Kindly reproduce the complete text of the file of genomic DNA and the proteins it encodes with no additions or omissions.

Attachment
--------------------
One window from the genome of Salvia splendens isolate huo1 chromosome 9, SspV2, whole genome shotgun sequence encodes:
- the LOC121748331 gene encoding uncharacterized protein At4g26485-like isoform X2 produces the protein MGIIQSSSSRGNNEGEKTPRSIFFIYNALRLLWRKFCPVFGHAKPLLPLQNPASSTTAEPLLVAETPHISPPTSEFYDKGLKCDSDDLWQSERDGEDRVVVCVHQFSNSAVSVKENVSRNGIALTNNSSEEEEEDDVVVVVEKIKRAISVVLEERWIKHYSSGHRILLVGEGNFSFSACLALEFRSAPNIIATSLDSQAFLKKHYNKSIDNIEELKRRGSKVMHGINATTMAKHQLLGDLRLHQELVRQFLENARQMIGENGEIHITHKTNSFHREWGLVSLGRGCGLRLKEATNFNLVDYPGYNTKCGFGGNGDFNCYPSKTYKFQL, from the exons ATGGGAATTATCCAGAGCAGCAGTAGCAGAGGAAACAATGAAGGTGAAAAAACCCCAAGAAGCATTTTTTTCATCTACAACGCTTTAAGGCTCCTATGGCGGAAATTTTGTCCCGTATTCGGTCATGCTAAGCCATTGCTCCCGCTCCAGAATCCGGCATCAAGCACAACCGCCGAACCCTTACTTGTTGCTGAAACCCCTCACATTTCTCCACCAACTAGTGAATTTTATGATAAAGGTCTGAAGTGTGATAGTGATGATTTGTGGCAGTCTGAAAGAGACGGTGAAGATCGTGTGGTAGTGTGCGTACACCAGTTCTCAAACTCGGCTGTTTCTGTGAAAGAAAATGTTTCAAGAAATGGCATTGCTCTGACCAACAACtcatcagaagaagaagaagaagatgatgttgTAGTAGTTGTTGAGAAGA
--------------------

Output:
One window from the genome of Salvia splendens isolate huo1 chromosome 9, SspV2, whole genome shotgun sequence encodes:
- the LOC121748331 gene encoding uncharacterized protein At4g26485-like isoform X2 produces the protein MGIIQSSSSRGNNEGEKTPRSIFFIYNALRLLWRKFCPVFGHAKPLLPLQNPASSTTAEPLLVAETPHISPPTSEFYDKGLKCDSDDLWQSERDGEDRVVVCVHQFSNSAVSVKENVSRNGIALTNNSSEEEEEDDVVVVVEKIKRAISVVLEERWIKHYSSGHRILLVGEGNFSFSACLALEFRSAPNIIATSLDSQAFLKKHYNKSIDNIEELKRRGSKVMHGINATTMAKHQLLGDLRLHQELVRQFLENARQMIGENGEIHITHKTNSFHREWGLVSLGRGCGLRLKEATNFNLVDYPGYNTKCGFGGNGDFNCYPSKTYKFQL, from the exons ATGGGAATTATCCAGAGCAGCAGTAGCAGAGGAAACAATGAAGGTGAAAAAACCCCAAGAAGCATTTTTTTCATCTACAACGCTTTAAGGCTCCTATGGCGGAAATTTTGTCCCGTATTCGGTCATGCTAAGCCATTGCTCCCGCTCCAGAATCCGGCATCAAGCACAACCGCCGAACCCTTACTTGTTGCTGAAACCCCTCACATTTCTCCACCAACTAGTGAATTTTATGATAAAGGTCTGAAGTGTGATAGTGATGATTTGTGGCAGTCTGAAAGAGACGGTGAAGATCGTGTGGTAGTGTGCGTACACCAGTTCTCAAACTCGGCTGTTTCTGTGAAAGAAAATGTTTCAAGAAATGGCATTGCTCTGACCAACAACtcatcagaagaagaagaagaagatgatgttgTAGTAGTTGTTGAGAAGA